A personal essay on the “Cemetery of Forgotten Books” series. Set in twentieth-century Barcelona, the novels weave through an intricate web of stories spanning generations.
"The Stone Loves the World" is a charming, expansive, meandering novel that explores love and humanity through the binary of arts and sciences.
Stephen King's latest novel, "Later," showcases an appealing premise, but falls short of delivering anything worth reading.
“A Promised Land” outlines Obama’s concerns for the future of politics, as well as his cautious optimism for the future of the United States and the world.
The Harvard Crimson talks with Walter Isaacson about his latest biography, detailing the life of revolutionary gene-editing scientist, Jennifer Doudna.
In André Aciman's latest book, “Homo Irrealis,” draws on everything from film to poetry, illustrating the way he conceives of his own work in particular and of art in general.
Sean Desmond centers his new novel “Sophomores” on a highly dysfunctional family, struggling to remain afloat through a crumbling marriage, an unexpected lay-off, and a battle with addiction.
Kazuo Ishiguro's dystopian novel, "Klara and the Sun," reveals truths about memory, identity, and mortality through the robotic eyes of its protagonist.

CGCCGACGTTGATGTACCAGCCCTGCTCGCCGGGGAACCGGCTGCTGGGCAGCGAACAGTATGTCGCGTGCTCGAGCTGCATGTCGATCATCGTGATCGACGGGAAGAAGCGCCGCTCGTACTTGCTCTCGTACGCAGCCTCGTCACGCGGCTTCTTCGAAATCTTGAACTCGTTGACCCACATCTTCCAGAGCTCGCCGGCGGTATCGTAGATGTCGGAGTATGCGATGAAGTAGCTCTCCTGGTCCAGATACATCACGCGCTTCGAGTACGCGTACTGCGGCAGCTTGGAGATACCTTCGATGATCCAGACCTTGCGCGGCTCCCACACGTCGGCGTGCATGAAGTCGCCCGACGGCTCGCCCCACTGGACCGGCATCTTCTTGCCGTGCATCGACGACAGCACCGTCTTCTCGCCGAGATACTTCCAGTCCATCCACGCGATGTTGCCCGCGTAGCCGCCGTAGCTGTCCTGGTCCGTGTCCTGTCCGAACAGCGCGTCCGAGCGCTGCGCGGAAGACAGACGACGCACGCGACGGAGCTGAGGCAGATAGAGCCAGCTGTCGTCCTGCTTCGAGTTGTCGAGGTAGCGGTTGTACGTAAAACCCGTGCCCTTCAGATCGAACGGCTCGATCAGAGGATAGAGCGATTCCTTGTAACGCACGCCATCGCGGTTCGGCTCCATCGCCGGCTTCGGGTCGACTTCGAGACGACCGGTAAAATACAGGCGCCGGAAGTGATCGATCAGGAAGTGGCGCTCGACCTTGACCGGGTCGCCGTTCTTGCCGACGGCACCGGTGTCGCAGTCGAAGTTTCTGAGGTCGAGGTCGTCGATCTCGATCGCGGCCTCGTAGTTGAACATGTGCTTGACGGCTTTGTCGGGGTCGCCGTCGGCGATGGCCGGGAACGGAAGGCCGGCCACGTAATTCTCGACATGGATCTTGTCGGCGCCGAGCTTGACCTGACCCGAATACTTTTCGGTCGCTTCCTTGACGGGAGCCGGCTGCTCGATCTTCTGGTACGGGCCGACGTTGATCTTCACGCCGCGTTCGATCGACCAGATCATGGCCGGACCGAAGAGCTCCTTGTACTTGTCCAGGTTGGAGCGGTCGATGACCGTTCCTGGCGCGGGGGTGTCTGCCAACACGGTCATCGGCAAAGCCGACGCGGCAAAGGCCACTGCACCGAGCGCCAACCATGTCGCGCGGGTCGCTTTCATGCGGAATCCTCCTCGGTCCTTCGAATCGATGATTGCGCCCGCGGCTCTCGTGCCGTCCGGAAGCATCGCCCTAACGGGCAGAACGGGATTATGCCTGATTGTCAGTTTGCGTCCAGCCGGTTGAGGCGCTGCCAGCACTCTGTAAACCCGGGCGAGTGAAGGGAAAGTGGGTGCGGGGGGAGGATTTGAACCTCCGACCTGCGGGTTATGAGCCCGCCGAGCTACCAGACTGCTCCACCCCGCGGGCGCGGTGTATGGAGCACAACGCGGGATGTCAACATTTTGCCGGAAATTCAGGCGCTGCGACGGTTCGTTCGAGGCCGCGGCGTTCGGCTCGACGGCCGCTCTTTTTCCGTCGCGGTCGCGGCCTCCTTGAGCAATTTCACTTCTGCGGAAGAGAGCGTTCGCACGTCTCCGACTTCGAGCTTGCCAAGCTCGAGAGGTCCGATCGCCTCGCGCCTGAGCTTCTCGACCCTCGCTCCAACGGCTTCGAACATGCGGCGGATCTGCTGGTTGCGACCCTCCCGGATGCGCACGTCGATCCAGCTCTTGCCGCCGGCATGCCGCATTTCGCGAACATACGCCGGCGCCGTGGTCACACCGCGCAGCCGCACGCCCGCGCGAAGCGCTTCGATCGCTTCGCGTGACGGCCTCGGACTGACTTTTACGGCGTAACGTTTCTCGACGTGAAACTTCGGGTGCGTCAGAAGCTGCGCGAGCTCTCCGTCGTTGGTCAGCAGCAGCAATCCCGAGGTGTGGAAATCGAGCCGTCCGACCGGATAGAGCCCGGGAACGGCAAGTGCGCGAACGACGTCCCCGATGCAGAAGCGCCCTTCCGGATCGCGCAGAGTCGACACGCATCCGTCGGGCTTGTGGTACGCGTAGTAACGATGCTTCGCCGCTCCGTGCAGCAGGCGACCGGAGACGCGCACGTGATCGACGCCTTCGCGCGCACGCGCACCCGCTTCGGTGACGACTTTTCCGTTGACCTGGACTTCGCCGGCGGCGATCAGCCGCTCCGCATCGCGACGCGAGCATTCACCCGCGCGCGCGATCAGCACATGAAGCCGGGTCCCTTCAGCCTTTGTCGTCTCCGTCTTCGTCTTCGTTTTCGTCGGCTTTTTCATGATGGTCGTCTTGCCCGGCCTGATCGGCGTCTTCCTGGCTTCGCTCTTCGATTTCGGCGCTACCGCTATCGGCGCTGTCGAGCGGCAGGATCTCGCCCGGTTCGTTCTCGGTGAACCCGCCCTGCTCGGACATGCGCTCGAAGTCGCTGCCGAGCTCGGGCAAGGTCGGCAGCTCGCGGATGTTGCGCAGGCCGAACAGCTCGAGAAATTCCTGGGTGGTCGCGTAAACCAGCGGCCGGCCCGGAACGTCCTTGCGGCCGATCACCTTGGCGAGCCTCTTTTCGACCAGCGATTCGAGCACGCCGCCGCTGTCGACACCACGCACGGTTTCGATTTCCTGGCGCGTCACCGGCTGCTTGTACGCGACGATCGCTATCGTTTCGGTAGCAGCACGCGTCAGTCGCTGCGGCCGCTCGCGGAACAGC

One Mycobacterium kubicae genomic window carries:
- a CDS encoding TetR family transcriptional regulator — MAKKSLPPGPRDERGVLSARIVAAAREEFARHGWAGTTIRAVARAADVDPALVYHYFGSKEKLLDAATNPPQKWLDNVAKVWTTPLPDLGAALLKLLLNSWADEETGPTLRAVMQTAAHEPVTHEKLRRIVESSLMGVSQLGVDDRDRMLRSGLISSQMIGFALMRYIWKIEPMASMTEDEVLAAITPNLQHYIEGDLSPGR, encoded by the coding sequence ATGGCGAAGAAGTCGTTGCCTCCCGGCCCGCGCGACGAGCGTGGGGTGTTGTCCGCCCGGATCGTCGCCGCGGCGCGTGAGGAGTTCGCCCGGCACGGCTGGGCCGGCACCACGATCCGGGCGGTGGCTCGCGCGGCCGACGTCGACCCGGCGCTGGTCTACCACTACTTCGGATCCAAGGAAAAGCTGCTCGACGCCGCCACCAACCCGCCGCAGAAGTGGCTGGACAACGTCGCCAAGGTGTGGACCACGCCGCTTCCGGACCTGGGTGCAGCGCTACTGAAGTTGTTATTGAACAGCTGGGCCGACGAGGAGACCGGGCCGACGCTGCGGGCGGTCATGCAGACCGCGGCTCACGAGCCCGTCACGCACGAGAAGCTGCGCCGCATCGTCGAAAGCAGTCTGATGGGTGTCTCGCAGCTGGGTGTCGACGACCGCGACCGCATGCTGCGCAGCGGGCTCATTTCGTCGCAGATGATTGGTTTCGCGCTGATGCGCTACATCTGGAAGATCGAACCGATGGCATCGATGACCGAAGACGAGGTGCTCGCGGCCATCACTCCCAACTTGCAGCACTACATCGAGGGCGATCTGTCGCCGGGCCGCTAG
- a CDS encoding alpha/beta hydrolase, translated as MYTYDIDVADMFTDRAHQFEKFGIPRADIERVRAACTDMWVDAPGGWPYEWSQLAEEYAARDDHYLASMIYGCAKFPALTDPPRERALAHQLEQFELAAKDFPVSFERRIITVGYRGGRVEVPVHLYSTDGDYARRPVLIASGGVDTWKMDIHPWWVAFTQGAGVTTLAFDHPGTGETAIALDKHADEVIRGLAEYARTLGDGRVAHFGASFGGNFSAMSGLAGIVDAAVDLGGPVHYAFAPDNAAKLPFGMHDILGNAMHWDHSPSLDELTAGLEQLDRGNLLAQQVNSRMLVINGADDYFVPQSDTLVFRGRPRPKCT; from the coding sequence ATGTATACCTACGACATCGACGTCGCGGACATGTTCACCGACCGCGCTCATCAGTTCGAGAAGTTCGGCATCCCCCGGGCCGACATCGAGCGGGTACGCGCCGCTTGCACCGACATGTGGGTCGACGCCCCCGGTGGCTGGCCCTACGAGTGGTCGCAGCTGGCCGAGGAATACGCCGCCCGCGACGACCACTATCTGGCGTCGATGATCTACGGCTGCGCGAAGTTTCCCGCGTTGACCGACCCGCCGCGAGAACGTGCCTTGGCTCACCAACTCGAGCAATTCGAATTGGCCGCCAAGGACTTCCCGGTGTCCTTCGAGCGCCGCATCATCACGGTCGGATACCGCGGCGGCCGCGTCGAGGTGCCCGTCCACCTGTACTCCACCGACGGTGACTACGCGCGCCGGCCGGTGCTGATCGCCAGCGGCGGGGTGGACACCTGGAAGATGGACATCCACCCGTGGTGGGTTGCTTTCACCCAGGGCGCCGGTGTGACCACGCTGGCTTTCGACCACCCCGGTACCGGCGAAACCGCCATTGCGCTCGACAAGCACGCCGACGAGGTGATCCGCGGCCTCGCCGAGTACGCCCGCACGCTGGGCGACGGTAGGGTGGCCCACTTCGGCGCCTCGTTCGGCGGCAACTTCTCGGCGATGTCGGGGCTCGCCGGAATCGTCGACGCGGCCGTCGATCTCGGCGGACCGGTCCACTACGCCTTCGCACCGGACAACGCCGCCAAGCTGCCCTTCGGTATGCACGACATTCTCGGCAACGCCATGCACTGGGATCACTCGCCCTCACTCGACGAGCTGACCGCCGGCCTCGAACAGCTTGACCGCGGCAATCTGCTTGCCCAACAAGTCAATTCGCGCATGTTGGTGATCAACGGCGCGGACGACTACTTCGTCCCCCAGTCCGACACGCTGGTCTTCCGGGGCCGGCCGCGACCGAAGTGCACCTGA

Unbelievably expansive both in setting and scope, "Great Circle" by Maggie Shipstead features a dynamic cast of characters from the past and present.
Originally written in Spanish, the recently translated "Nancy" by Chilean author Bruno Lloret tells a raw and heart-wrenching story of survival.
Learn about the historical romance series that Netflix's "Bridgerton" is based on, and what to expect from the show in the future.
“The Code Breaker” details the story of Jennifer Doudna as she embarks on a journey to unravel some of the mysteries of gene editing.
A reimagining of the Western genre through an alternate history with a feminist lens, Anna North crafts a compelling tale exploring issues of gender, race, and sexuality.
Half sports memoir, half reflection on fatherhood, Rich Cohen’s “Pee Wees” explores the drama and action that is suburban youth hockey.